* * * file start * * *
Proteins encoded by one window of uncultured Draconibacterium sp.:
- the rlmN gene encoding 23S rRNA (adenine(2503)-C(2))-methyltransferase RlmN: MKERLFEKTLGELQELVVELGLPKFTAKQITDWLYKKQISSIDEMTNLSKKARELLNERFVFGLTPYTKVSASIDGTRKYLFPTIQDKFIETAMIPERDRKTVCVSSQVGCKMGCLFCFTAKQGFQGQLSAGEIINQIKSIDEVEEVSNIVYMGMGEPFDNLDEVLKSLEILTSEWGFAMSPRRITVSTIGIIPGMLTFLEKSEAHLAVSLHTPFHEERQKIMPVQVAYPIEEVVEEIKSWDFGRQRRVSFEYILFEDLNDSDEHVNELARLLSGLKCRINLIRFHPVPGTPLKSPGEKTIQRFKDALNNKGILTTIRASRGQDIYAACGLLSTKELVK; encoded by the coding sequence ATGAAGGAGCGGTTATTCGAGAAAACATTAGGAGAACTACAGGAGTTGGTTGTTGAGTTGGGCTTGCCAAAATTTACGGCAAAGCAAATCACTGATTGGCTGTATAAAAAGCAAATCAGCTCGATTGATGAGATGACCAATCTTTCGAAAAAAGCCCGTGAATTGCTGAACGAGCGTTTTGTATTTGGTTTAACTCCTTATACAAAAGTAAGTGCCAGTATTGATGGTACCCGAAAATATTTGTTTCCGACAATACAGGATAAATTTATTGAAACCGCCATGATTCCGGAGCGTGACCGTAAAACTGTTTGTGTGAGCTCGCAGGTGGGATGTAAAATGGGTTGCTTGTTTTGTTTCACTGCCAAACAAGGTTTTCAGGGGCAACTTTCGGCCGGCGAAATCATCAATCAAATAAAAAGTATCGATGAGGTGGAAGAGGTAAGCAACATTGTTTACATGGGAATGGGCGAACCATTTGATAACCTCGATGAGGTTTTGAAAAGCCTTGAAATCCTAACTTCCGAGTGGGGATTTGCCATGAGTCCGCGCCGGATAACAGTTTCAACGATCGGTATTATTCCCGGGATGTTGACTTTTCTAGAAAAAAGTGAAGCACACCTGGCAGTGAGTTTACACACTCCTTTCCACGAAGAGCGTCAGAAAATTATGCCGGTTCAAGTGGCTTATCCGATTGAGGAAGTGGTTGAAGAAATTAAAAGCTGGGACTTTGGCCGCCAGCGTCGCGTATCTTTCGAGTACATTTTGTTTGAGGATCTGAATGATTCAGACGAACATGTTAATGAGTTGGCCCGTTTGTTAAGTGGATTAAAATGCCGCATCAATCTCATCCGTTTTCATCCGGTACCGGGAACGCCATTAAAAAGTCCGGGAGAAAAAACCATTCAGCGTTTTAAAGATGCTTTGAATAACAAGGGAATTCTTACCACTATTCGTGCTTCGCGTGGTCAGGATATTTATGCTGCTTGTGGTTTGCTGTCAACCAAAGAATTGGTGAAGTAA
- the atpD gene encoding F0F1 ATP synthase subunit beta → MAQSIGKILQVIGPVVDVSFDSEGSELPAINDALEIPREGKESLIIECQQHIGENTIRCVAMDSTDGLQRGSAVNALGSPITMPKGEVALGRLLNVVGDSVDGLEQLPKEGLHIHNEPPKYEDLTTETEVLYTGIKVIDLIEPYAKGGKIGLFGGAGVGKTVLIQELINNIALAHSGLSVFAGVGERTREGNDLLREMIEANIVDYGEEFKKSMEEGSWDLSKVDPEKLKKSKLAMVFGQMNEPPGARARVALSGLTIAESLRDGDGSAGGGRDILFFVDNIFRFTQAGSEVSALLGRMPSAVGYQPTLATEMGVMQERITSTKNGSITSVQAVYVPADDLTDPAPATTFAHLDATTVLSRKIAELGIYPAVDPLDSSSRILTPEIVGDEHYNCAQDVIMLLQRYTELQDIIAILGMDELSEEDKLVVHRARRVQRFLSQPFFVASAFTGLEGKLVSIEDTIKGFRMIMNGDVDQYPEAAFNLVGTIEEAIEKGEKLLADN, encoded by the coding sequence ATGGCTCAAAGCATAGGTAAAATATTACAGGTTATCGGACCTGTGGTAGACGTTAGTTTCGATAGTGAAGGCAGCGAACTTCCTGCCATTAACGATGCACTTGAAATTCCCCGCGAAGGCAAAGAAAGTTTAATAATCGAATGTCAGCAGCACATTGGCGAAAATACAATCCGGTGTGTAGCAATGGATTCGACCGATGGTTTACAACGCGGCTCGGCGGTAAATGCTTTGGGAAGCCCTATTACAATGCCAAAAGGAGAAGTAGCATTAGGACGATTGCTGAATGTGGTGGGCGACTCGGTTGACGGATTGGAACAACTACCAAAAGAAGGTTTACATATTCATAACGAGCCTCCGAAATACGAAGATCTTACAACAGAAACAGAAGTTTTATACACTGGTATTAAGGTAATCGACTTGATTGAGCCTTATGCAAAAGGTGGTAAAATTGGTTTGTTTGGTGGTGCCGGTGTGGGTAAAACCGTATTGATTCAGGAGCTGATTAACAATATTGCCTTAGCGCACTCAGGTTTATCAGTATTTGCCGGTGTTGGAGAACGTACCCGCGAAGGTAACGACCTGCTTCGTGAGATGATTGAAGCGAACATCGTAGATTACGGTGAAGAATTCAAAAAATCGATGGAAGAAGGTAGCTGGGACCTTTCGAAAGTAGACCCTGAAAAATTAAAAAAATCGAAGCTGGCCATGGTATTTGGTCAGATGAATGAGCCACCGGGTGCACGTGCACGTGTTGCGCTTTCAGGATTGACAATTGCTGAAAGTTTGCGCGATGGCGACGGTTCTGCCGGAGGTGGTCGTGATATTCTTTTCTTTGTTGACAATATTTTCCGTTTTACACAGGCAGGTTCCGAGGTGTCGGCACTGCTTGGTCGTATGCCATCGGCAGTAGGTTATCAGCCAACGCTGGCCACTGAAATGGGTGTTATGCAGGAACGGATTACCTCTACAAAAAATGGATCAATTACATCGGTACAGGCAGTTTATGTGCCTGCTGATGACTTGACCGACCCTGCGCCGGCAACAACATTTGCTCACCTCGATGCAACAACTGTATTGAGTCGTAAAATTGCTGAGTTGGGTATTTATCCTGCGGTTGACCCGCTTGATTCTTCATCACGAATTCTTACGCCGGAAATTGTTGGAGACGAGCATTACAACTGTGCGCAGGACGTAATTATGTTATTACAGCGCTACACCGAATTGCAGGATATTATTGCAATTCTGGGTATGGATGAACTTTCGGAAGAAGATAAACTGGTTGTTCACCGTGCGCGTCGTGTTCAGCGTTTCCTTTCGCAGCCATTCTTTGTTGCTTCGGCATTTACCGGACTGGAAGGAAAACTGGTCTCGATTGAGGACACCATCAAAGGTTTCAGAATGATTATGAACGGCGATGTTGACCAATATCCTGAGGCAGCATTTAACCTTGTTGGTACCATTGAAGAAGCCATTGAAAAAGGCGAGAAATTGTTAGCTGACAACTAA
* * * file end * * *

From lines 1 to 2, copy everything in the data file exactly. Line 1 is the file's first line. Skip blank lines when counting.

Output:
Proteins encoded by one window of uncultured Draconibacterium sp.:
- the rlmN gene encoding 23S rRNA (adenine(2503)-C(2))-methyltransferase RlmN: MKERLFEKTLGELQELVVELGLPKFTAKQITDWLYKKQISSIDEMTNLSKKARELLNERFVFGLTPYTKVSASIDGTRKYLFPTIQDKFIETAMIPERDRKTVCVSSQVGCKMGCLFCFTAKQGFQGQLSAGEIINQIKSIDEVEEVSNIVYMGMGEPFDNLDEVLKSLEILTSEWGFAMSPRRITVSTIGIIPGMLTFLEKSEAHLAVSLHTPFHEERQKIMPVQVAYPIEEVVEEIKSWDFGRQRRVSFEYILFEDLNDSDEHVNELARLLSGLKCRINLIRFHPVPGTPLKSPGEKTIQRFKDALNNKGILTTIRASRGQDIYAACGLLSTKELVK; encoded by the coding sequence ATGAAGGAGCGGTTATTCGAGAAAACATTAGGAGAACTACAGGAGTTGGTTGTTGAGTTGGGCTTGCCAAAATTTACGGCAAAGCAAATCACTGATTGGCTGTATAAAAAGCAAATCAGCTCGATTGATGAGATGACCAATCTTTCGAAAAAAGCCCGTGAATTGCTGAACGAGCGTTTTGTATTTGGTTTAACTCCTTATACAAAAGTAAGTGCCAGTATTGATGGTACCCGAAAATATTTGTTTCCGACAATACAGGATAAATTTATTGAAACCGCCATGATTCCGGAGCGTGACCGTAAAACTGTTTGTGTGAGCTCGCAGGTGGGATGTAAAATGGGTTGCTTGTTTTGTTTCACTGCCAAACAAGGTTTTCAGGGGCAACTTTCGGCCGGCGAAATCATCAATCAAATAAAAAGTATCGATGAGGTGGAAGAGGTAAGCAACATTGTTTACATGGGAATGGGCGAACCATTTGATAACCTCGATGAGGTTTTGAAAAGCCTTGAAATCCTAACTTCCGAGTGGGGATTTGCCATGAGTCCGCGCCGGATAACAGTTTCAACGATCGGTATTATTCCCGGGATGTTGACTTTTCTAGAAAAAAGTGAAGCACACCTGGCAGTGAGTTTACACACTCCTTTCCACGAAGAGCGTCAGAAAATTATGCCGGTTCAAGTGGCTTATCCGATTGAGGAAGTGGTTGAAGAAATTAAAAGCTGGGACTTTGGCCGCCAGCGTCGCGTATCTTTCGAGTACATTTTGTTTGAGGATCTGAATGATTCAGACGAACATGTTAATGAGTTGGCCCGTTTGTTAAGTGGATTAAAATGCCGCATCAATCTCATCCGTTTTCATCCGGTACCGGGAACGCCATTAAAAAGTCCGGGAGAAAAAACCATTCAGCGTTTTAAAGATGCTTTGAATAACAAGGGAATTCTTACCACTATTCGTGCTTCGCGTGGTCAGGATATTTATGCTGCTTGTGGTTTGCTGTCAACCAAAGAATTGGTGAAGTAA